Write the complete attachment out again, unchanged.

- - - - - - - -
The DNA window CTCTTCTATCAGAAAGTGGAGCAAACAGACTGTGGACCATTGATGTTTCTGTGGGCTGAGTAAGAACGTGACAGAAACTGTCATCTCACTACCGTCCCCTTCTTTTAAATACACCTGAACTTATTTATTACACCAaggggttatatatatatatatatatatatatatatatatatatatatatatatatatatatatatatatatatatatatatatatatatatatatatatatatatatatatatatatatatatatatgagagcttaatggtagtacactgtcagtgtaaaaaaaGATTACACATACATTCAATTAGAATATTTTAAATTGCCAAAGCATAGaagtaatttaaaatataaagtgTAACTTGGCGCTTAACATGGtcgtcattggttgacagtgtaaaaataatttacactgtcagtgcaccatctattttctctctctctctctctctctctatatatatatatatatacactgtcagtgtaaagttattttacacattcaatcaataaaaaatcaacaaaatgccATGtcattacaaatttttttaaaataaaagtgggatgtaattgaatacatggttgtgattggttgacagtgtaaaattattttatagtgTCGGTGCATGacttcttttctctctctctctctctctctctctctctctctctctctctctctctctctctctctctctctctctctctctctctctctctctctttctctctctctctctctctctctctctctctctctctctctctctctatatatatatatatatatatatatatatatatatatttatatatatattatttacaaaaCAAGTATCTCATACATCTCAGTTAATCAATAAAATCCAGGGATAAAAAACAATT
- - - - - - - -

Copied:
The DNA window CTCTTCTATCAGAAAGTGGAGCAAACAGACTGTGGACCATTGATGTTTCTGTGGGCTGAGTAAGAACGTGACAGAAACTGTCATCTCACTACCGTCCCCTTCTTTTAAATACACCTGAACTTATTTATTACACCAaggggttatatatatatatatatatatatatatatatatatatatatatatatatatatatatatatatatatatatatatatatatatatatatatatatatatatatatatatatatatatatatgagagcttaatggtagtacactgtcagtgtaaaaaaaGATTACACATACATTCAATTAGAATATTTTAAATTGCCAAAGCATAGaagtaatttaaaatataaagtgTAACTTGGCGCTTAACATGGtcgtcattggttgacagtgtaaaaataatttacactgtcagtgcaccatctattttctctctctctctctctctctctatatatatatatatatacactgtcagtgtaaagttattttacacattcaatcaataaaaaatcaacaaaatgccATGtcattacaaatttttttaaaataaaagtgggatgtaattgaatacatggttgtgattggttgacagtgtaaaattattttatagtgTCGGTGCATGacttcttttctctctctctctctctctctctctctctctctctctctctctctctctctctctctctctctctctctctctctctctctctctctttctctctctctctctctctctctctctctctctctctctctctctctatatatatatatatatatatatatatatatatatatttatatatatattatttacaaaaCAAGTATCTCATACATCTCAGTTAATCAATAAAATCCAGGGATAAAAAACAATT